As the debate rages whether or not the subsidy on supply of petroleum products should be removed next year, the Nigeria Extractive Industries Transparency Initiative (NEITI) on Thursday welcomed the possibility of a policy shift in favour of removal as a step in the right direction.
NEITI’s position contrasts sharply with that of the Nigeria Labour Congress (NLC) which has already warned the Federal Government against the proposal.
The Minister of Budget and National Planning, Udo Udoma, said at the presentation of the Medium Term Expenditure Framework (MTEF) a fortnight ago that continued payment of subsidy was unsustainable.
Equally, a week ago, the World Bank advised President Muhammadu Buhari that the best time to act on the issue was now, if he was seriously considering the removal of fuel subsidy.
NEITI’s acting Executive Secretary, Ogbonnaya Orji, said the fuel subsidy removal proposal was consistent with the recommendations in its independent audit reports in the last six years, pointing out that the policy “served as a tool by the rich to exploit the poor”.
Mr. Orji told participants at a “Policy Roundtable on Subsidy Removal Debate” in Abuja that current challenges associated with the crash in global oil price makes subsidy arrangements appear to be funding the lifestyle of the rich, while majority of the Nigerians wallow in poverty.
“From NEITI’s independent audit report, over N4 trillion has been paid as subsidy to marketers from 2006-2012,” Mr. Orji said. “The breakdown of the subsidy shows that N2.197Billion was paid as subsidy in 2006. This rose to N236.64Billion in 2007 and N360.1Billion in 2008.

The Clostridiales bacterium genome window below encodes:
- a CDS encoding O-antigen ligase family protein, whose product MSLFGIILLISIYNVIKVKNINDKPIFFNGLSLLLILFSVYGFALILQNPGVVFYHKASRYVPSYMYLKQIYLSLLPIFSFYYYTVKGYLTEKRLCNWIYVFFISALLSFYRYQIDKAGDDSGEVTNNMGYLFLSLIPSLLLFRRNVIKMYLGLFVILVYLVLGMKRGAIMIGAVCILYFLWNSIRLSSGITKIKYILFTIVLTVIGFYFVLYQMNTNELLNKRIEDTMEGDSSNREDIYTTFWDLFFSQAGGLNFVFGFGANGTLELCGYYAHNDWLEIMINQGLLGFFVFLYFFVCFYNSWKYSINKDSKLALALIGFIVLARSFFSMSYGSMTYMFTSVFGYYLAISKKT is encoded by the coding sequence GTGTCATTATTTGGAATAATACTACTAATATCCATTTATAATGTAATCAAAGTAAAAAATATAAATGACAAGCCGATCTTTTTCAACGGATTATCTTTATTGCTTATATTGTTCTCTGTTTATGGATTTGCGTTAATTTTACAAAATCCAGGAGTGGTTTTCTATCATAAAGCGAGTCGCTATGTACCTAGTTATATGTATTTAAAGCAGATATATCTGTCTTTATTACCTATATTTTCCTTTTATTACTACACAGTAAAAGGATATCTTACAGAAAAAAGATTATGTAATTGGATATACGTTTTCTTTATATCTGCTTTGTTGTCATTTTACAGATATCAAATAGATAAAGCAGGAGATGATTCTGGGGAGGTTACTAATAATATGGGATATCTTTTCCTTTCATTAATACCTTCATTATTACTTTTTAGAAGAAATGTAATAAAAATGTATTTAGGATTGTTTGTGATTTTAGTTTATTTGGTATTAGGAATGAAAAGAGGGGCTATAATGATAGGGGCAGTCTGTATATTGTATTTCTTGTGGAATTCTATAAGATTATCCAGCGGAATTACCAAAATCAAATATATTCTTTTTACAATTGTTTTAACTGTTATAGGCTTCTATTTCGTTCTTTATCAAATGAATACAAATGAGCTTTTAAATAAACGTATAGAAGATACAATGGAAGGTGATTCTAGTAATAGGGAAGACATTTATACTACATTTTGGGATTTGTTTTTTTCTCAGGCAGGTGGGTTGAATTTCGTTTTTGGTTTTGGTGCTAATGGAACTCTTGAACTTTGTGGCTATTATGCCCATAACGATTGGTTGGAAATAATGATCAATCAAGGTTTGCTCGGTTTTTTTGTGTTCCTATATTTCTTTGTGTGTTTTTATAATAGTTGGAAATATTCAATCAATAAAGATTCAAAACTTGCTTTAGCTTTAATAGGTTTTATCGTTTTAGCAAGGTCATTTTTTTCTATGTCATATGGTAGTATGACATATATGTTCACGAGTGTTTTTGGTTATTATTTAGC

“In 2009, the country paid N198.1Billion as subsidy for petroleum products, and in 2010 the subsidy payment rose to N416.45Billion. The payments skyrocketed to N1.9 trillion in 2011. Payments of oil subsidy declined to N690Billion in 2012 following the subsidy protests across the country in January of that year”.
Removal of subsidy, the NEITI scribe explained, would free over N700 billion annually, which could be channelled to the provision of key infrastructure, like roads, education, health service, power, security, creation of jobs and basic benefits for the poor in the society.
Oil subsidy, he pointed out, was conceived as a temporary measure to provide relief and ensure refined products availability to Nigerians at a much lower level than the prevailing market price.
In removing fuel subsidy, NEITI urged government to consider progressive welfare measures to ordinary Nigerians, by introducing palliative programmes to reduce the temporary pains that may be experienced by the poor and vulnerable.
In addition, he said NEITI wanted government to either reactivate the existing refineries, privatize them or create the enabling environment for private refineries to thrive.